Journalist jailed in Eritrea for seven years

Journalist jailed in Eritrea for seven years
Today marks the seventh anniversary since Swedish journalist Dawit Isaak was arrested and put in an Eritrean prison.

Four other journalists imprisoned at the same time have died in their cells.

On the anniversary of the arrest, several groups working for Isaak’s release are petitioning the Eritrean embassy.

Each group has submitted a protest letter and within the week Leif Öbrink, head of the Free Dawit support group, will meet with staff from the embassy.

“I want to try to get permission to travel there and see Dawit and see how he’s doing. The foreign ministry has also been working on it, but hasn’t succeeded,” he said to the TT news agency.

Isaak has a wife and three children in Gothenburg. Neither they nor anyone else has been allowed to contact him.

Through sources in Eritrea, Öbrink knows that Isaak is doing well under the circumstances.

“But seven years in a prison cell has its effects. Still, he’s doing better than many other journalists who were arrested at the same time, thanks to the work of the foreign ministry and all of the news reports about him,” said Öbrink.

Thirteen journalists and several Eritrean opposition political leaders were arrested in a police raid in 2001.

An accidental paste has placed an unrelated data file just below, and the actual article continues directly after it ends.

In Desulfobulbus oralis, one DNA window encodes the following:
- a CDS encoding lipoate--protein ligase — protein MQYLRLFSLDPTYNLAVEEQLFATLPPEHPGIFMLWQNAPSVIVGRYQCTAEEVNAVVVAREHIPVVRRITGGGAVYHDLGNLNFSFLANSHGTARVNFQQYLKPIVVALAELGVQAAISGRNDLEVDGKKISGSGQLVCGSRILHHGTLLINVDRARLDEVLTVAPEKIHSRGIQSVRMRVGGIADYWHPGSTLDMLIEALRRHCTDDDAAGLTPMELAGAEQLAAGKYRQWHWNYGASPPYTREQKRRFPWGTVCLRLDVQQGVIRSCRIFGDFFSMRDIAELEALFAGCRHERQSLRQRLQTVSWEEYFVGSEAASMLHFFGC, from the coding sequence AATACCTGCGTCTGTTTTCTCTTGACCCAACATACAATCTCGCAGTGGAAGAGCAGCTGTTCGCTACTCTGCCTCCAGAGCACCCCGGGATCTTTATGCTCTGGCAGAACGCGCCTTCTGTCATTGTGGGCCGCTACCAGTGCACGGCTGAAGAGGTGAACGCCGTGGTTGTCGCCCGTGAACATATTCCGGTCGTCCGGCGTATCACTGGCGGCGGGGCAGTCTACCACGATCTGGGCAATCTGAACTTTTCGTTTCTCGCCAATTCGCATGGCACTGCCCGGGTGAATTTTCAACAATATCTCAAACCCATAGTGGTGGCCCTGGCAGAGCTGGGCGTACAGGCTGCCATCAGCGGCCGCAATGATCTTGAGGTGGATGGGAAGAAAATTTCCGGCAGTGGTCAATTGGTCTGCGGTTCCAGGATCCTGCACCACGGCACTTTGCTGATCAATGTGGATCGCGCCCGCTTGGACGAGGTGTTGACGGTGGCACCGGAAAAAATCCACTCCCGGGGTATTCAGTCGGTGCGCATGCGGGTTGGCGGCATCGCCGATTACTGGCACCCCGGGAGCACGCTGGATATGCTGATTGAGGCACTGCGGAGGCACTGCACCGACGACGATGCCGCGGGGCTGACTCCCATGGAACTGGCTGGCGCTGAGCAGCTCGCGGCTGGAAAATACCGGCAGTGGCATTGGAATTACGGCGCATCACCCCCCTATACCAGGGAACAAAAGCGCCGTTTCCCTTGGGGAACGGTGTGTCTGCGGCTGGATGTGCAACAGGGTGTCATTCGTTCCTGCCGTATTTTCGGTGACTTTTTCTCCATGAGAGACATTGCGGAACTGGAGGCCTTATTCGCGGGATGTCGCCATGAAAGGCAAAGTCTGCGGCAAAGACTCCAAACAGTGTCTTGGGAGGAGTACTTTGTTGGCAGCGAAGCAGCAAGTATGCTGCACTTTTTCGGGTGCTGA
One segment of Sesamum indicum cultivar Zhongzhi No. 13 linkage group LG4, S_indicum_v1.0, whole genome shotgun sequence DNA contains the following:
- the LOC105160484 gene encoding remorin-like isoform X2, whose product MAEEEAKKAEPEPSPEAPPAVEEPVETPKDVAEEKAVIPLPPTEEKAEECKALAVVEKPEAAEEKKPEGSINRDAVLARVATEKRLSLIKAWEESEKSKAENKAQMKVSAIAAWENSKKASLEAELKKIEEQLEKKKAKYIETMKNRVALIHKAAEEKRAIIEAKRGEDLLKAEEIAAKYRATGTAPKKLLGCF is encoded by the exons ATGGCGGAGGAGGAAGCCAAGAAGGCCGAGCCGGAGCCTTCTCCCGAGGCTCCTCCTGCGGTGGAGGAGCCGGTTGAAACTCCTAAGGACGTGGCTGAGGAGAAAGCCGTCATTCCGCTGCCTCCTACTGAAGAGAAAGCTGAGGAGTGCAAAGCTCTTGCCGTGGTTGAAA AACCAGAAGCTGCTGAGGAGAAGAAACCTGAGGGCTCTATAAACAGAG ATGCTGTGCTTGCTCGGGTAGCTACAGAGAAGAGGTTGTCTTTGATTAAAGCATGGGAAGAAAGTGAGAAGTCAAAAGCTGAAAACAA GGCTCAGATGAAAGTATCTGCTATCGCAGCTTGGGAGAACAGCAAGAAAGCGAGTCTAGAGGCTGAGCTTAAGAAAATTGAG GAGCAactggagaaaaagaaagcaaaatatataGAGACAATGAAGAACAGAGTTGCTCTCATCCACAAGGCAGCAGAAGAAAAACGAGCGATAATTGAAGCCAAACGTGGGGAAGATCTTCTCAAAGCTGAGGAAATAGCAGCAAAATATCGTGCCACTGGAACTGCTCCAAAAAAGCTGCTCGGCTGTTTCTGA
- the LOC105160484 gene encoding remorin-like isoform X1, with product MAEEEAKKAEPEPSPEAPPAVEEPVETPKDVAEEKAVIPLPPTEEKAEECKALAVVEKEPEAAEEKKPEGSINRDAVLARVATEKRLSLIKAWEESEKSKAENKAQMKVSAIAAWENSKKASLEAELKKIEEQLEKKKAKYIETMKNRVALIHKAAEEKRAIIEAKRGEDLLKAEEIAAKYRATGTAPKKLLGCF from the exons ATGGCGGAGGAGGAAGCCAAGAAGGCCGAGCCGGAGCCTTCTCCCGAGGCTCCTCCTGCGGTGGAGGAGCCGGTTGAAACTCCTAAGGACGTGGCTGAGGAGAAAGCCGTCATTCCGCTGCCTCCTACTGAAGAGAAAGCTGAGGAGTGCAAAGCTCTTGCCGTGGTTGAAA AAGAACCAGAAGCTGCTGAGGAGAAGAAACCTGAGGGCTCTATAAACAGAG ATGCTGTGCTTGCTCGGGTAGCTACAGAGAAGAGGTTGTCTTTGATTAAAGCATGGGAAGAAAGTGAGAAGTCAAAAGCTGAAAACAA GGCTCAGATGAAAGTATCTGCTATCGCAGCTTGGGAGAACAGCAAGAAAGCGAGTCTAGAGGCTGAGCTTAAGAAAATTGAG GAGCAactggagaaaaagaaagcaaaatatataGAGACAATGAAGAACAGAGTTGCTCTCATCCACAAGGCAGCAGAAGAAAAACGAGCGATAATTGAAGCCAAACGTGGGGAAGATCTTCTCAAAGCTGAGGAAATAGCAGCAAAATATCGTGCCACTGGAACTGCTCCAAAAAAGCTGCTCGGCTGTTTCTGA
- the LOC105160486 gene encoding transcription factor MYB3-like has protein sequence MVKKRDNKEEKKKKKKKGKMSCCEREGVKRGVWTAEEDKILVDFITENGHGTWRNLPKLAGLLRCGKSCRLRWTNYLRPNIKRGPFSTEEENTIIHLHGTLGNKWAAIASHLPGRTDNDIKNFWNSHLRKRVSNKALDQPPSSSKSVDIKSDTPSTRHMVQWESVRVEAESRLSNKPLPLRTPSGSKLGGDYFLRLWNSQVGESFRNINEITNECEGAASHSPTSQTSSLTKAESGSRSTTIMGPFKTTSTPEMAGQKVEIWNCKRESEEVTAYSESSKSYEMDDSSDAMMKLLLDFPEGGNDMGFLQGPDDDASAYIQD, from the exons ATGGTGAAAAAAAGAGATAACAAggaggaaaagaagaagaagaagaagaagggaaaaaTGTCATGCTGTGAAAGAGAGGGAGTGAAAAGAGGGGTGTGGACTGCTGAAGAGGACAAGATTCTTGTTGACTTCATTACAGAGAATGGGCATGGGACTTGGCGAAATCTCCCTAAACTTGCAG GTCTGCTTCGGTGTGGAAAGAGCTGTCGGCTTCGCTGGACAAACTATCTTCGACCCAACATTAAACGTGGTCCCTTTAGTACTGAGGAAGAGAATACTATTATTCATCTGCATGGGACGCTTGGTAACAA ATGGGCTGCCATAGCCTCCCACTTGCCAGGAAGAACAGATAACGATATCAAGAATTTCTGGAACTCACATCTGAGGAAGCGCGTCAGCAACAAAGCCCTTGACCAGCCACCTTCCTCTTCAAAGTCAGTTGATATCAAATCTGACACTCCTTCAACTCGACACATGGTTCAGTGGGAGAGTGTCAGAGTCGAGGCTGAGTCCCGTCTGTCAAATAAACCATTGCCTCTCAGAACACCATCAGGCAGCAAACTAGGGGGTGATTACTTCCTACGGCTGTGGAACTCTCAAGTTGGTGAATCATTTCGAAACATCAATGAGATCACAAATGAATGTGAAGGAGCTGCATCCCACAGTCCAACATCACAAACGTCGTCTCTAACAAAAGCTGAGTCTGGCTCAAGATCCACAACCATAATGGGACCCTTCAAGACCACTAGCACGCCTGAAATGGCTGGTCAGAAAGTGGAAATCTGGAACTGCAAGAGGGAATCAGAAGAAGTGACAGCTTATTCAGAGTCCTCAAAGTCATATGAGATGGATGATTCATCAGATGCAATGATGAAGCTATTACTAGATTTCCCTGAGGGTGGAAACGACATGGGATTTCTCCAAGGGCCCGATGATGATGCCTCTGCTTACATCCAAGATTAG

At the same time, the Eritrean government banned free press in the country.’

According to Reporters Without Borders, four of the journalists have died in prison. One has been released and now resides in Sweden.

Isaak came to Sweden twenty years ago as a refugee, and became a Swedish citizen in 1992.

He and his wife, along with their three children, took up residence in Gothenburg.

When Eritrea gained independence, Isaak returned to the country without his family to work for Setit, an independent news magazine.

In September 2001, the magazine published an open letter from political dissidents which demanded democracy, justice and transparency.

Shortly thereafter, Isaak and around twenty other journalists and opposition members were arrested, and all independent and privately owned media outlets were banned.

Since then he’s sat in prison without a trial.

Isaak was released once in November 2005, but was arrested two days later on his way to see a doctor.

Eritrea’s expressed opinion on the case of Isaak , who holds both Swedish and Eritrean citizenship, is that it is an Eritrean matter which has nothing to do with Sweden.